Keywords: Procainamide, ventricular tachycardia, amiodarone (PubMed Search)
The September 5 2006 issue of Circulation contained a guideline, based on collaboration between the American Heart Assn, the American College of Cardiology, and the European Society of Cardiology, indicating that procainamide was preferable to amiodarone for the treatment of stable monomorphic ventricular tachycardia.
The 2010 AHA Guidelines have now also listed procainamide as the preferred drug for stable monomorphic ventricular tachycardia, giving it a Class IIa ("probably helpful") rating vs. amiodarone which has a Class IIb ("possibly helpful") rating. [thanks to Dr. Mike Abraham for pointing this out]
Procainamide is also the safest drug for use in tachydysrhythmias when an accessory pathway (e.g. Wolff-Parkinson-White syndrome) is present.
The caveat is that neither procainamide nor amiodarone should be used in the presence of a prolonged QTc.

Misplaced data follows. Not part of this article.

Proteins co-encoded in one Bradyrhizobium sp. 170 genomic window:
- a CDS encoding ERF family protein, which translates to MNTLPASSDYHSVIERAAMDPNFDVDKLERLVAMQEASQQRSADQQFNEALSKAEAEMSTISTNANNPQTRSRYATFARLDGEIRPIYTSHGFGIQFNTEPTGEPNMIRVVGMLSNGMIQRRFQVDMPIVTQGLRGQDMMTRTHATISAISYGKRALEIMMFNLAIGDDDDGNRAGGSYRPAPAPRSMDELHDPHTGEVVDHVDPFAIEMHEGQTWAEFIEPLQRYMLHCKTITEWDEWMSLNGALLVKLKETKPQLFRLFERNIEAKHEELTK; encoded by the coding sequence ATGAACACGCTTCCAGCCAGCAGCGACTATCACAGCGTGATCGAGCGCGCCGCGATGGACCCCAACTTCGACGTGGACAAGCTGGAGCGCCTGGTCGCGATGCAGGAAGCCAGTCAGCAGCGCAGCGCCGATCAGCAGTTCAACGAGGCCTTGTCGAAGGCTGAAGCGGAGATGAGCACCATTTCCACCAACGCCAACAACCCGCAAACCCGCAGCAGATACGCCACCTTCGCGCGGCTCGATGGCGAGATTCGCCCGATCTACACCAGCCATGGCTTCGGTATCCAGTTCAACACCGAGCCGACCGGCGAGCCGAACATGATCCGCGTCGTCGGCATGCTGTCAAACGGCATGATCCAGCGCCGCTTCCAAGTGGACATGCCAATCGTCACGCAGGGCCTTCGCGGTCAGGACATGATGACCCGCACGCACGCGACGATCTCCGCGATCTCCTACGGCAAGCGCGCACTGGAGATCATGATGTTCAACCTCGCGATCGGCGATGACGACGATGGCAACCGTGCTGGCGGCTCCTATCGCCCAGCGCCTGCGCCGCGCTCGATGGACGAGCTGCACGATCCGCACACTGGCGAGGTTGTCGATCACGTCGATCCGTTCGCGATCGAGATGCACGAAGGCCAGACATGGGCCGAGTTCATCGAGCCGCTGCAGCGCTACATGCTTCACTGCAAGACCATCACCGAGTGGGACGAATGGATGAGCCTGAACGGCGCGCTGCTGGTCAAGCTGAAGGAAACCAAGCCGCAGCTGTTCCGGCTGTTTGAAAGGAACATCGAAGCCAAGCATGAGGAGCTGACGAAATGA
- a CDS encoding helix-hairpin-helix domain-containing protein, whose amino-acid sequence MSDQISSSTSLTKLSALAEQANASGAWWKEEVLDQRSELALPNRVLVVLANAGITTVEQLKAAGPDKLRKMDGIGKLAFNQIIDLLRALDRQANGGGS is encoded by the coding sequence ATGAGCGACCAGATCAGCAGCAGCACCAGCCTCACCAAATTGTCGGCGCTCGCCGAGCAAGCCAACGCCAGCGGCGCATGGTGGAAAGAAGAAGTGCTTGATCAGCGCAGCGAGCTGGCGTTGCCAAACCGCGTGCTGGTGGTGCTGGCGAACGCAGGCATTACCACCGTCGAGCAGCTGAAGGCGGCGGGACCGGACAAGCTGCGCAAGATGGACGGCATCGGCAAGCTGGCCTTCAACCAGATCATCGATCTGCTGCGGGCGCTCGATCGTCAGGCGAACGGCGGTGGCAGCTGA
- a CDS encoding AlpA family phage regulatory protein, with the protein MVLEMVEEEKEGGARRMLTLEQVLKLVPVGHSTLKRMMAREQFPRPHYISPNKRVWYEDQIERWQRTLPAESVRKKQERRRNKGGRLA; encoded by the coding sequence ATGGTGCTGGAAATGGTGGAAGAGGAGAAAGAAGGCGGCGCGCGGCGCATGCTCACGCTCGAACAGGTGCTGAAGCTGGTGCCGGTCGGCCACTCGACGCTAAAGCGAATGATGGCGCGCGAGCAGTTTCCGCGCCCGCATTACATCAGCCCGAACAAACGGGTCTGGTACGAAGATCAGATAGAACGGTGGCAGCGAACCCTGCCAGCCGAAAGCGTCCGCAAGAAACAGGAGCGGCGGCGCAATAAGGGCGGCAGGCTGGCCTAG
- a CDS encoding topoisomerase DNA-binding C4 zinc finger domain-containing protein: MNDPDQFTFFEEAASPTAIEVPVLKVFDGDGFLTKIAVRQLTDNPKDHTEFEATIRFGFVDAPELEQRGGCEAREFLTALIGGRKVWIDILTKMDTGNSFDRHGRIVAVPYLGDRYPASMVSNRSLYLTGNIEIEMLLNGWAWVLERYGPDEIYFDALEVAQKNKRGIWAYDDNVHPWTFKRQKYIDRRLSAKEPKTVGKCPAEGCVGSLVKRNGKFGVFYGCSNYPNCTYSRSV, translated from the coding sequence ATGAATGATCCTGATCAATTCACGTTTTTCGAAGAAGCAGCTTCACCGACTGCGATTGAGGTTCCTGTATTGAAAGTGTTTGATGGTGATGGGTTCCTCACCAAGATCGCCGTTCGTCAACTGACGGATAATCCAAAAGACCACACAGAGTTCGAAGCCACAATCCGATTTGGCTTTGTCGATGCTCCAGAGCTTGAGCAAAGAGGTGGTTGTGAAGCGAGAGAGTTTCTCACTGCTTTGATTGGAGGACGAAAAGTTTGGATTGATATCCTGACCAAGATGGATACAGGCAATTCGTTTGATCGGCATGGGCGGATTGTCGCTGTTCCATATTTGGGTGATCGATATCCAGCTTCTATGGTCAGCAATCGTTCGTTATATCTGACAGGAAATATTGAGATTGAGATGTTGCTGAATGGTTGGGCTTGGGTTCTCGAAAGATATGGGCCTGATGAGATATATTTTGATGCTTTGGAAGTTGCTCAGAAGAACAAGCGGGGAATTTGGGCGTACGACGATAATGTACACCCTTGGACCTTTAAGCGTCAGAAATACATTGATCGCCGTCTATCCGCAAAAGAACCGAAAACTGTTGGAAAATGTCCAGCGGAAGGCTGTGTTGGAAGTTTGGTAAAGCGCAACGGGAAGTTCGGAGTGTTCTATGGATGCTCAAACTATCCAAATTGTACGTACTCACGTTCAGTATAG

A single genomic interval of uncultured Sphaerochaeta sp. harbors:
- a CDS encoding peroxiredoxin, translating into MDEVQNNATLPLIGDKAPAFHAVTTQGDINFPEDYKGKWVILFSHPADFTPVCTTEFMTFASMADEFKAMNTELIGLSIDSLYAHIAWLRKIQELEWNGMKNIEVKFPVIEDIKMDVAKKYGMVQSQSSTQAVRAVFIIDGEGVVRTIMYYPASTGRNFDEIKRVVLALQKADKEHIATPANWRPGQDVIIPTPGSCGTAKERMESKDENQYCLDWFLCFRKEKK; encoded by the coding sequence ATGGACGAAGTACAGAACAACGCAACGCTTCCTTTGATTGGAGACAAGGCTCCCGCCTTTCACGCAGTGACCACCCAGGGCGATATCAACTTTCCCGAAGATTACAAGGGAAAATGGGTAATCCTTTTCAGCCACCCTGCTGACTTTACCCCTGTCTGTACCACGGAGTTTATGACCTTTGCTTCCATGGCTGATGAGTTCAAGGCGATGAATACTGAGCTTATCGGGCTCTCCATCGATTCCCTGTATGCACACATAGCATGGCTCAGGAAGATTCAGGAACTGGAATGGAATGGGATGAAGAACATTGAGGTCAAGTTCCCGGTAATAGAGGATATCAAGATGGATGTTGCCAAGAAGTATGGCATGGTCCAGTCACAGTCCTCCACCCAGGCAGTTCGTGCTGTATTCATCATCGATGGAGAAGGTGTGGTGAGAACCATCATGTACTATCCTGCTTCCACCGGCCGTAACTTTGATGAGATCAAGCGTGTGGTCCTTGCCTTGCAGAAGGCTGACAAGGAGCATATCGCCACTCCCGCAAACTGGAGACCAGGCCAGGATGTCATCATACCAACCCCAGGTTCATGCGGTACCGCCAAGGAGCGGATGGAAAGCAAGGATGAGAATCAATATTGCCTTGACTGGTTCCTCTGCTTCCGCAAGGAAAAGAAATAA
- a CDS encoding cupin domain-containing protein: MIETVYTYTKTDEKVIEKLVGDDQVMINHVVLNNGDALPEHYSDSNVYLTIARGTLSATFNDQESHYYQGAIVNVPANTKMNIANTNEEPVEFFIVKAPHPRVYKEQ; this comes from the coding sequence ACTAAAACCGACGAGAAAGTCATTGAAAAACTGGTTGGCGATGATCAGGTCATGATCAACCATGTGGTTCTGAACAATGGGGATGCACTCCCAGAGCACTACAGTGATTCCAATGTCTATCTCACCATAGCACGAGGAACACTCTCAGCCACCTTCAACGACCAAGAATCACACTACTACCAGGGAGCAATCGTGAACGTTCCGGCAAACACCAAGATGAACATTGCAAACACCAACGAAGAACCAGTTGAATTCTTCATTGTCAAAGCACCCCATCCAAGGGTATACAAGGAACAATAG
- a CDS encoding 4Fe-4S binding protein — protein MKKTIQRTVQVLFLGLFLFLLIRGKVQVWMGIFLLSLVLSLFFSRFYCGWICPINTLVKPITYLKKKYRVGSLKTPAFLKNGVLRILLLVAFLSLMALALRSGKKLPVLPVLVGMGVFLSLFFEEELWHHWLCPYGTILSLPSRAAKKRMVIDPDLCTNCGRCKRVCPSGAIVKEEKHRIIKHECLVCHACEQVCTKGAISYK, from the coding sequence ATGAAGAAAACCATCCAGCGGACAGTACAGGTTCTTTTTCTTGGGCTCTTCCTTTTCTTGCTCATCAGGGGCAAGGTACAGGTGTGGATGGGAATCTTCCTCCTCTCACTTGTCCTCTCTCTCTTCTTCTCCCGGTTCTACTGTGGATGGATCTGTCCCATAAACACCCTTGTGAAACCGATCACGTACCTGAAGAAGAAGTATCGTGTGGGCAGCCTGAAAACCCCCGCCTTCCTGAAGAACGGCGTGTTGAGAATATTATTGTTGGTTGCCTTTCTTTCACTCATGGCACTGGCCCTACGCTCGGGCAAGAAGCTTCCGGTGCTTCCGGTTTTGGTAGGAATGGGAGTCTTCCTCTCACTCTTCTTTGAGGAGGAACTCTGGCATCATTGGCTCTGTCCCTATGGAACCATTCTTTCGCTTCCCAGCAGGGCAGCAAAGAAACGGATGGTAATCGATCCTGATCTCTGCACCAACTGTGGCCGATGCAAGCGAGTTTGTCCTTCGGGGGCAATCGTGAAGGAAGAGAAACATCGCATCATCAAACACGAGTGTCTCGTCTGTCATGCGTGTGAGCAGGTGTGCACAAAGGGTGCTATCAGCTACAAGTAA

Acute care physicians should (re-)familiarize themselves with the use of procainamide, and emergency departments should maintain quick access to this drug to stay up-to-date with current national and international guidelines.
ACC/AHA/ESC 2006 Guidelines for Management of Patients With Ventricular Arrhythmias and the Prevention of Sudden Cardiac Death — Executive Summary (many many authors) Circulation 2006;114:1088-1132.
Neumar RW, et al. Part 8: Adult Advanced Cardiovascular Life Support: 2010 American Heart Association Guidelines for Cardiopulmonary Resuscitation and Emergency Cardiovascular Care. Circulation 2010;122:S729-767.